Attachment quality, joint attention, and behavior outcome in infants prenatally exposed to cocaine

Date of Award




Degree Name

Doctor of Philosophy (Ph.D.)



First Committee Member

Peter C. Mundy - Committee Chair


This study examined the associations among disorganized attachment quality, joint attention, and behavioral development in a sample of infants at-risk. Participants were 57 infants prenatally exposed to cocaine and their caregivers. Infants came from a low socioeconomic status background and were part of an intervention setting.When the infants were 12, 15, 18, and 36 months, they took part in laboratory visits. At 12 and 18 months, joint attention was assessed using the Early Social Communication Scales (ESCS). At 15 months, attachment between infant and caregiver was assessed using Ainsworth's Strange Situation procedure. At 36 months, cognitive development was measured using the Mental Scale of the Bayley Scales of Infant Development-Second Edition, and language development was assessed using the Reynell Developmental Language Scales. At 36 months, parents and intervention teachers completed the Adaptive Social Behavior Inventory (ASBI) and the Child Behavior Checklist (CBCL) that measure behavioral development. Associations between joint attention and behavioral outcome, attachment quality and behavioral outcome, and joint attention and attachment were explored. Attachment quality was significantly associated with parent-rated prosocial scores on the ASBI, and parent internalizing scores on the CBCL. Initiating Joint Attention (IJA) averaged at 12 and 18 months was significantly negatively correlated with parent internalizing, and externalizing scores on the CBCL. Furthermore, it was significantly negatively correlated with teacher aggressive scores on the CBCL and ASBI prosocial scores. Responding to Joint Attention (RJA) averaged at 12 and 18 months was significantly negatively correlated with internalizing scores on the parent CBCL. IJA at 18 months was associated with attachment quality. IJA and Attachment Quality uniquely contributed to the variance in parent-rated internalizing scores on the CBCL. However, when RJA was incorporated into the equation, RJA too significantly predicted parent internalizing scores on the CBCL above and beyond IJA and attachment quality. These results provide support to the hypothesis that both joint attention and attachment quality are unique predictors of behavioral outcome, especially internalizing behaviors, in an at-risk sample.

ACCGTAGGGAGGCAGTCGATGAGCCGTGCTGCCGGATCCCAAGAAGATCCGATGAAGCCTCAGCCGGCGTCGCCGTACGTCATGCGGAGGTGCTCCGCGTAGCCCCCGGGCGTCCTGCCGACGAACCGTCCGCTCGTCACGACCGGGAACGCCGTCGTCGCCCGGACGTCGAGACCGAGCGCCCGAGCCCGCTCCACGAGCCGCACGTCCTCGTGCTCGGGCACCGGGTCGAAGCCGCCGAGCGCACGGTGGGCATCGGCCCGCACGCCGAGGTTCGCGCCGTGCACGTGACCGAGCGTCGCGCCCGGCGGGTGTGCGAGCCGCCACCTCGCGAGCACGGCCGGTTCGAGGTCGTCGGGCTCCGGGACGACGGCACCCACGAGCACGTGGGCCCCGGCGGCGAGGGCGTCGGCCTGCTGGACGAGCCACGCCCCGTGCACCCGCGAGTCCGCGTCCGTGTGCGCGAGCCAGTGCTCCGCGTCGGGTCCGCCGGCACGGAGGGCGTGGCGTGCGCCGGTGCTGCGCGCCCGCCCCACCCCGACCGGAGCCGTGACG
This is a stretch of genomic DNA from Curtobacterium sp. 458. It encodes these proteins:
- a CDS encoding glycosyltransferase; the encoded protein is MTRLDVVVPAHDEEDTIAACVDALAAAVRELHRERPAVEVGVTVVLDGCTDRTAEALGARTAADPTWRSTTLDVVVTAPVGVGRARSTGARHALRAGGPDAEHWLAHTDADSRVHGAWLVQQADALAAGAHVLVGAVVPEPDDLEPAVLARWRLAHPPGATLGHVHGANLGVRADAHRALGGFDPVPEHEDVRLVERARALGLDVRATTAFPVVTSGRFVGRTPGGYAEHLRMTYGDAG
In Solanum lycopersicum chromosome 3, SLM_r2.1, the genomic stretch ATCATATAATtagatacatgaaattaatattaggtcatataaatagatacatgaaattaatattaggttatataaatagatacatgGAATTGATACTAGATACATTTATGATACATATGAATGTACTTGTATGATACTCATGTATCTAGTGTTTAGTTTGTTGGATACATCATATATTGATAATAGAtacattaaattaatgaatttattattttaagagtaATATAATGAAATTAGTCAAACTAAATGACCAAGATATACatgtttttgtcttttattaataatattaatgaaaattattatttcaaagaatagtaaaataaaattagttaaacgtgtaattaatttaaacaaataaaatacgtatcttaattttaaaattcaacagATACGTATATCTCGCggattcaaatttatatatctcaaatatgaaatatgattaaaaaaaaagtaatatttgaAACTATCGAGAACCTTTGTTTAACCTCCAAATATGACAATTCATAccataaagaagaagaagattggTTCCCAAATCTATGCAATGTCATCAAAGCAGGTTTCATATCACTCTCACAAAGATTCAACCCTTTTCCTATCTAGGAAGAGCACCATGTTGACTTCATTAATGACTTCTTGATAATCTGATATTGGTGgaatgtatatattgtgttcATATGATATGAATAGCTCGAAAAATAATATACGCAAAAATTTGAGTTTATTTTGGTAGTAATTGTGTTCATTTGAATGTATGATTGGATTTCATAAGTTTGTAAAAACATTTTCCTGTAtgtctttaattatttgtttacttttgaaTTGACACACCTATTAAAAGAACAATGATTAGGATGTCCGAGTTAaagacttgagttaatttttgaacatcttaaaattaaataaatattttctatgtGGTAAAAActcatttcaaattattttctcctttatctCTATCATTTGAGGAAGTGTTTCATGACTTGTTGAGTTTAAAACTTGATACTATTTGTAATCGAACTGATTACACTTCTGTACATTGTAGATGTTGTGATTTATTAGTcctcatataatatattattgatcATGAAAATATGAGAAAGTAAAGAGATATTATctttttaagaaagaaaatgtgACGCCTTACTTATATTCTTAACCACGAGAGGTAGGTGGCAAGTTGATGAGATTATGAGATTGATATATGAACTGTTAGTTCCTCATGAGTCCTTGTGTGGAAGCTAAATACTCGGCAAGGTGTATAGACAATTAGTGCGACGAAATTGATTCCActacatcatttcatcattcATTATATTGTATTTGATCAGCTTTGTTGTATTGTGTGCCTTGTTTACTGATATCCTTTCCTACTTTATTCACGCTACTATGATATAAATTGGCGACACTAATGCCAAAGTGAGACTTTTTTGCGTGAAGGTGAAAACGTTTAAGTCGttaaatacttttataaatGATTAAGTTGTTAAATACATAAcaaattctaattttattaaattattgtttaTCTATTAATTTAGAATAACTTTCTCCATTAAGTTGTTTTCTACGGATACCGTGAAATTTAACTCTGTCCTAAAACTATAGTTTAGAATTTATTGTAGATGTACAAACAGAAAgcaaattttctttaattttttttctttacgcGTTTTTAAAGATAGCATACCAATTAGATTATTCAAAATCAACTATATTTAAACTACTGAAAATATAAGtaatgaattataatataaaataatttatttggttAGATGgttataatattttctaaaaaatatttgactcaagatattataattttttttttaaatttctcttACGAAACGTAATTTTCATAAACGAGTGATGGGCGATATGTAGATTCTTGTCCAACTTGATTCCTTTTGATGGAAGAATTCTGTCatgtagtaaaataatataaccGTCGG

Psychology, Psychobiology; Psychology, Developmental

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